Shelf Care: Sorcerer To The Crown is a Regency romp with pontianaks

Regency romance gets a post-colonial spin in this delightful historical fantasy of dragons and pontianaks.
Regency romance gets a post-colonial spin in this delightful historical fantasy of dragons and pontianaks.PHOTO: PAN MACMILLAN

Sorcerer to the Crown

By Zen Cho
Fantasy/Pan Macmillan/2015/Paperback/384 pages/$18.95/Available here

Regency romance gets a post-colonial spin in this delightful historical fantasy of dragons and pontianaks, which its Malaysian author has described as "the kind of book you read when you have a cold".

In an alternate 19th-century England, Zacharias Wythe becomes the first magician of African heritage to be appointed Sorcerer Royal to the Crown.

It is his unenviable task to restore England's waning magic, all the while beset by racist attacks, accusations that he murdered his predecessor and the occasional assassination attempt.

On a trip to Fairyland to discern the source of the magical drought, he crosses paths with runaway orphan Prunella Gentleman, who is determined to escape the boarding school for highborn witches where she has slaved all her life.

The antics of the effervescent if unscrupulous Prunella - with her "gift of occasioning shock", as a long-suffering Zacharias puts it - carry the novel.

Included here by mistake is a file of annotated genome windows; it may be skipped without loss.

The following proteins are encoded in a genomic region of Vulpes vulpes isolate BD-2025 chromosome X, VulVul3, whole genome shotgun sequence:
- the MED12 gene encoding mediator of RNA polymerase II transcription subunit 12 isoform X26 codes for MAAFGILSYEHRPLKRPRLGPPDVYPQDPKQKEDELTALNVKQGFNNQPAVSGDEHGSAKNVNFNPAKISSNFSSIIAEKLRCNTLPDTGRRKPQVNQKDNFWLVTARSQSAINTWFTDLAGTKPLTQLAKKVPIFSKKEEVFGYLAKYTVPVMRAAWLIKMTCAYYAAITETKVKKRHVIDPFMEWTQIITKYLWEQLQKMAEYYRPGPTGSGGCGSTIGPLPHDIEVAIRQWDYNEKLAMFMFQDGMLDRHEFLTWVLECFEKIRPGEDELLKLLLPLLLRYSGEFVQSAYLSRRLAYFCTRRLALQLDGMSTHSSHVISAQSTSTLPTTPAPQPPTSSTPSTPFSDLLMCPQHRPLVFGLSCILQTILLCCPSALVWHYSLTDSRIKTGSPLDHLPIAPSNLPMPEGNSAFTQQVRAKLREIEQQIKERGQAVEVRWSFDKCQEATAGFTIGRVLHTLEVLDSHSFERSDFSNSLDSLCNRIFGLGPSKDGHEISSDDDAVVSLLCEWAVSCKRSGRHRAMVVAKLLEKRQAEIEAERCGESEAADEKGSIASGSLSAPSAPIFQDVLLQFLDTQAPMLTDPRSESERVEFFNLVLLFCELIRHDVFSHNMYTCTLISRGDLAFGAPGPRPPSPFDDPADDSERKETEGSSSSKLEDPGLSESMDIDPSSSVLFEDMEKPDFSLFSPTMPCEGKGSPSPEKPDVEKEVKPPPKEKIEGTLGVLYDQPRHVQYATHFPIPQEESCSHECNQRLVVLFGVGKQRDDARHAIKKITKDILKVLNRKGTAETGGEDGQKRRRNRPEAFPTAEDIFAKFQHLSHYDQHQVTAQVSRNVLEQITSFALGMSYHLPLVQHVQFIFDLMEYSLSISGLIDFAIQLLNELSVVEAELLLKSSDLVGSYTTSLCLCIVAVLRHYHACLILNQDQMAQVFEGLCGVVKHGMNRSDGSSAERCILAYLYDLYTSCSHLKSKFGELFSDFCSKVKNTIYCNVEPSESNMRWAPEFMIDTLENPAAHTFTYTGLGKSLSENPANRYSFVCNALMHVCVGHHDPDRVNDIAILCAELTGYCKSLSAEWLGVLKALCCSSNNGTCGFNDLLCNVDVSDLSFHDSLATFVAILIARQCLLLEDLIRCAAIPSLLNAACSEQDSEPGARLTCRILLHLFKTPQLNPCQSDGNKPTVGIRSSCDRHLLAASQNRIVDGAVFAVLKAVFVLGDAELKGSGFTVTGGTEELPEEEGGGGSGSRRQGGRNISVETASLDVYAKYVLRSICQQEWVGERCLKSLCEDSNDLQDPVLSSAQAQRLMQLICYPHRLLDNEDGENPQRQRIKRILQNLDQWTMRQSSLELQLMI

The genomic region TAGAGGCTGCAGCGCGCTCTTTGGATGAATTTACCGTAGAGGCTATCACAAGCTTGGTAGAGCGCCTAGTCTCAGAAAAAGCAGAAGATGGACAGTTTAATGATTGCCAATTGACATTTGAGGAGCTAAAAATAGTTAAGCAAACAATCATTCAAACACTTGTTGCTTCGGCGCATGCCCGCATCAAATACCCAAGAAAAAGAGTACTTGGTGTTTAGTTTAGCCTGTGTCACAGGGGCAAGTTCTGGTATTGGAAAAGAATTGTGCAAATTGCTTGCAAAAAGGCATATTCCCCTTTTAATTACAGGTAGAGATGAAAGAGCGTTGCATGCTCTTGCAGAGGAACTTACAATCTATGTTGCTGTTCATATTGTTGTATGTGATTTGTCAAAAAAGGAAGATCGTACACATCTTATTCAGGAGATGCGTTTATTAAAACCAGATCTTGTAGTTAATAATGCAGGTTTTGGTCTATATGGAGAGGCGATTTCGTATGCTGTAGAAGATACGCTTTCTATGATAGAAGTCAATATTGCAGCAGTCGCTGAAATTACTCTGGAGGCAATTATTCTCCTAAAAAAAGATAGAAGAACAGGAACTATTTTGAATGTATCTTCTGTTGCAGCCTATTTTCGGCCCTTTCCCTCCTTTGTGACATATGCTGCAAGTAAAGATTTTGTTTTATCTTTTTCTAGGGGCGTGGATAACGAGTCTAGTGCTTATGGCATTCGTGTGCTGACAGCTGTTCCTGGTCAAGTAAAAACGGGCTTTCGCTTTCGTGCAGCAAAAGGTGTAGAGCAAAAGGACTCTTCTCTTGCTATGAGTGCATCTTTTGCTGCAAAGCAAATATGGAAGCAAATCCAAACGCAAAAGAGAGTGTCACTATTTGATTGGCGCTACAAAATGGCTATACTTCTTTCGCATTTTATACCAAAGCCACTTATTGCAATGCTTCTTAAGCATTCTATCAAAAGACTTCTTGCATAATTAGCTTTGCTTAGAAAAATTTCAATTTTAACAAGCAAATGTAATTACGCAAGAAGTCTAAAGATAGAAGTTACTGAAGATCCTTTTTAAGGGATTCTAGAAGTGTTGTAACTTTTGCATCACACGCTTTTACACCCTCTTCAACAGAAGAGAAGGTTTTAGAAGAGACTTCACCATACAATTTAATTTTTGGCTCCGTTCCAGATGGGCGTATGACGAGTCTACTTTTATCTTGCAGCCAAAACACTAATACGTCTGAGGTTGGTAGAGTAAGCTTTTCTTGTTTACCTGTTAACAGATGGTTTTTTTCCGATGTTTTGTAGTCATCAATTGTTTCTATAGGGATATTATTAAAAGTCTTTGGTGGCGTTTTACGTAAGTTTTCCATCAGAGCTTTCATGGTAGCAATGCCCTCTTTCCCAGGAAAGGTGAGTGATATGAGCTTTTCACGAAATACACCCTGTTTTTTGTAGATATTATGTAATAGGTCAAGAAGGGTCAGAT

Sorcerer To The Crown was published five years before the runaway success of steamy Netflix series Bridgerton (2020 to present).

Cho, too, reproduces top-notch Regency pastiche and peoples her comedy of manners with a diverse cast.

But unlike the colour-blindness practised by Bridgerton, she takes pains to contextualise what such diversity would mean historically.

Zacharias was born enslaved, taught magic by his late mentor as a kind of social experiment, while Prunella is half-Indian. There is also Mak Genggang, a formidable witch from the Malay kingdom Janda Baik, which turns out to be more pertinent to British politics than one might assume.

Magic gives these characters the means to carve out their places at the top of a society that does its level best to cast them out.

Likewise, Cho subverts and masters the tropes of an often whitewashed genre - and is utterly charming in the process.

  • Shelf Care is a twice-weekly column that recommends uplifting, comforting or escapist books to read while staying home during the Covid-19 pandemic.

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